EU considers possibility of negotiated settlement with the U.S. for China solar trade dispute


The EU Trade commissioner and the Chinese vice minister held an informal meeting to discuss the EU’s plans to impose provisional anti-dumping duties of an average 47% on Chinese solar imports on Monday in Brussels. According to an EU statement, De Gucht is willing to negotiate a solution, but Zhong did not offer any proposal.

However, EU Trade spokesman John Clancy said that this is not unusual because the formal stage of negotiations would only start "if and when a decision is taken on provisional tariffs by the legal deadline of June 5".

"It is the role of the European Commission to remain independent, to resist any external pressure and to see the ‘big picture’ for the benefit of Europe, its companies and workers based upon the evidence alone," added Clancy in a statement.

De Gucht told Zhong that he was aware that China was exerting pressure on EU member states to oppose the AD solar duties. According to the EU Commission statement, De Gucht told Zhong that, if necessary, they would ask the U.S. to partner with them to help reach a negotiated settlement.

The Chinese side described the meeting as "constructive".

The EU Trade commissioner and Zhong also spoke about other trade issues, including Chinese mobile telecommunications equipment manufacturers Huawei and ZTE Corp. De Gucht recently said that he was evaluating the possibility of launching an anti-dumping and anti-subsidy investigation into these companies.

EU member states’ stance

With respect to the EU member states’ stance on the anti-dumping duties, Germany, Britain and the Netherlands are among the 14 or 15 member states that are currently expressing their opposition to the punitive duties, diplomats told news agency Reuters. In contrast, France and Italy have expressed their support for the duties.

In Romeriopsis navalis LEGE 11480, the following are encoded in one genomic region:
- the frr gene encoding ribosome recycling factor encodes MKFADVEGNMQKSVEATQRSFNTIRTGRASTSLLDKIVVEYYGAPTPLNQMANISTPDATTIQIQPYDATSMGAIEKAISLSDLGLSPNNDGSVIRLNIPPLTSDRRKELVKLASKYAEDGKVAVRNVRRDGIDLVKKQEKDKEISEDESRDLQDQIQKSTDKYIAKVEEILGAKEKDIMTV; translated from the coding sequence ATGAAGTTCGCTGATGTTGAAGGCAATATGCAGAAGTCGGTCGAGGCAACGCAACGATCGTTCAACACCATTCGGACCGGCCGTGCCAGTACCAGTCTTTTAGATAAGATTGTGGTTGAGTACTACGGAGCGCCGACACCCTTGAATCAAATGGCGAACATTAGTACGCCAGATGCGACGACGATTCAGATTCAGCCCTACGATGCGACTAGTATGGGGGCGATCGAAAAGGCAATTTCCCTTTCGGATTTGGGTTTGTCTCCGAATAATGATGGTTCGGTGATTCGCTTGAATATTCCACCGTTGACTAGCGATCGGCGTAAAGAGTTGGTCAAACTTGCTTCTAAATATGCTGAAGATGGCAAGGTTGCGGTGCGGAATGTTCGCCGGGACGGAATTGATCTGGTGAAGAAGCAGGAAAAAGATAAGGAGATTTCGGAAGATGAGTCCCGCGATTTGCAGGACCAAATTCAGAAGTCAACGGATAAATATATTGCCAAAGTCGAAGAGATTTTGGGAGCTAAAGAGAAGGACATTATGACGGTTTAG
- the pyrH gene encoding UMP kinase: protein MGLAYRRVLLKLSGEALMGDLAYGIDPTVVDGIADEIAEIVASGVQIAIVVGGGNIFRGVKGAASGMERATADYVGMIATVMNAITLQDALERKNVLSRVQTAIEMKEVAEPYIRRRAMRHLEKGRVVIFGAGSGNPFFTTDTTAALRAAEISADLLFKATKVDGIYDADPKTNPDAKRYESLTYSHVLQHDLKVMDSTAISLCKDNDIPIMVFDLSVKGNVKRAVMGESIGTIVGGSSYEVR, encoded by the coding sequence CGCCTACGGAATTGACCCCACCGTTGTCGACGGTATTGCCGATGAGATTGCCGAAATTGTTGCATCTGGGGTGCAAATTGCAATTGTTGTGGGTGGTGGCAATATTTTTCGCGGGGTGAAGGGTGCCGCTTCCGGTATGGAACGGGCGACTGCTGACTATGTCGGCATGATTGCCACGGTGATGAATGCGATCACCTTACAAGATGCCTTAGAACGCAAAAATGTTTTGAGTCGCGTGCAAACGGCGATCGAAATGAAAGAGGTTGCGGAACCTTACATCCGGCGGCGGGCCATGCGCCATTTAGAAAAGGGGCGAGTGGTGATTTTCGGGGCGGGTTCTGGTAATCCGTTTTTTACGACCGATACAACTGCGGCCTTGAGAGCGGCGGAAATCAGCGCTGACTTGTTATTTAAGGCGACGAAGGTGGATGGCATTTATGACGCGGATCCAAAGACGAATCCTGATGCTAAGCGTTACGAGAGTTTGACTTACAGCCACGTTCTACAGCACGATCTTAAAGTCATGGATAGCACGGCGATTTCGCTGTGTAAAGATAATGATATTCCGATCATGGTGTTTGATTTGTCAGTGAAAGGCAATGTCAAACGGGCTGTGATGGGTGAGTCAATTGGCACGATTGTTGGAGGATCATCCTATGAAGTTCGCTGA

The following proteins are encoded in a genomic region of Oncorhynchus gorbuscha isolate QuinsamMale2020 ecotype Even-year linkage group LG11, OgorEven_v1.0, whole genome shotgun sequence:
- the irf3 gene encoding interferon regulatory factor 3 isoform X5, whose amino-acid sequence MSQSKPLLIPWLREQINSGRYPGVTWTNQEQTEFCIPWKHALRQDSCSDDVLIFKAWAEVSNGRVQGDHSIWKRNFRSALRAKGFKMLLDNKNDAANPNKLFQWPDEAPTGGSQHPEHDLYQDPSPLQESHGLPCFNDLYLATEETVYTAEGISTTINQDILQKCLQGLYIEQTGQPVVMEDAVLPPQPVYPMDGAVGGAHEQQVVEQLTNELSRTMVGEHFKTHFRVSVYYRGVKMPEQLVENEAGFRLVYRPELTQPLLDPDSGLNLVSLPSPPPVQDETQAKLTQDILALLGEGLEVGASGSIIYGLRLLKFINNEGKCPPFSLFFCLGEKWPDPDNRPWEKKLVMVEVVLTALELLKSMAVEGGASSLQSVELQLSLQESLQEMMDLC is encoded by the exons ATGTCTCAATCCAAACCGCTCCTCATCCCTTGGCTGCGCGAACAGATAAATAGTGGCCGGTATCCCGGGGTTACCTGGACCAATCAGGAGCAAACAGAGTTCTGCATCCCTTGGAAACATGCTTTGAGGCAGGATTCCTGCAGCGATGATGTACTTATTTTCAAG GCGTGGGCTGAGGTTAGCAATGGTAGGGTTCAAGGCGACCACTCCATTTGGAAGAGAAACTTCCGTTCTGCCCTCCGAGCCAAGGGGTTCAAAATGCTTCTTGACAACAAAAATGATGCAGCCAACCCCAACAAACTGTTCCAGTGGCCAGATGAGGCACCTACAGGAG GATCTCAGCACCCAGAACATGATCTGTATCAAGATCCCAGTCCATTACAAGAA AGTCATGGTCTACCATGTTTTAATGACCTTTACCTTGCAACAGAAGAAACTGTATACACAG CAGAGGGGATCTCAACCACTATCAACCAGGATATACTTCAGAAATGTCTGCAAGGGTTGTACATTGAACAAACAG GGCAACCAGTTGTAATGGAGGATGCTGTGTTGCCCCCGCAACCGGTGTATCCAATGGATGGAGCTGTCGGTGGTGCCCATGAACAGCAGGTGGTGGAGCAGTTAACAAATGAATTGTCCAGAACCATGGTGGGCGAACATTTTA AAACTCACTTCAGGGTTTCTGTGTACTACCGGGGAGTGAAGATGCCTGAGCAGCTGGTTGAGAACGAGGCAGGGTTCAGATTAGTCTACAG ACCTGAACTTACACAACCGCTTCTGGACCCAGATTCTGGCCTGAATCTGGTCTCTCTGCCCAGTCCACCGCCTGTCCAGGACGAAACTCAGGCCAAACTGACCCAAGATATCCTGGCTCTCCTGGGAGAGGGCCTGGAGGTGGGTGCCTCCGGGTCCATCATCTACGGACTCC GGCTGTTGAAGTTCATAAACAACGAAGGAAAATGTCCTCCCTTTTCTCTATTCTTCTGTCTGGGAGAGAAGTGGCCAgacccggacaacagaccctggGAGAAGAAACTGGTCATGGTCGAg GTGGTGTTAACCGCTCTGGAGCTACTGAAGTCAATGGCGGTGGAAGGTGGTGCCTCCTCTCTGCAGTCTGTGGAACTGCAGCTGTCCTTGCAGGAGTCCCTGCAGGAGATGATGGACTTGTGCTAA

A source close to the EU-China dispute told pv magazine on Monday that a majority of the EU anti-dumping Committee – between 14 and 15 of the 27 member state representatives – is against the duties, although German newspaper Handelsblatt reported on Monday that up to 17 member states have expressed their opposition to the AD duties. On Friday the Committee delivered non-binding comments on the trade case to the Commission.

In related news, German Chancellor Angela Merkel and Chinese Premier Li Keqiang called for an end to the trade dispute at a joint press conference in Berlin on Monday. Li’s two-day visit in Germany was his only trip to a EU member state on his first foreign trip after taking office in March.

The European Commission is planning to impose anti-dumping (AD) duties of 47% on Chinese solar imports from June 6 and can override the objections of EU member states to the imposition of these provisional duties.

In line with EU legal procedures, on June 6, when the Commission issues provisional findings, there will be three possible outcomes: the imposition of provisional AD duties for six months; an extension of the investigation without provisional duties; or a termination of the investigation.

In the event of the investigation continuing, the next deadline would be on December 5 when a decision will be made by the European Council whether to implement final AD duties on Chinese solar imports for five years or to dismiss duties.

Read more on the PV trade disputes around the world in pv magazine‘s dedicated Trade cases feature.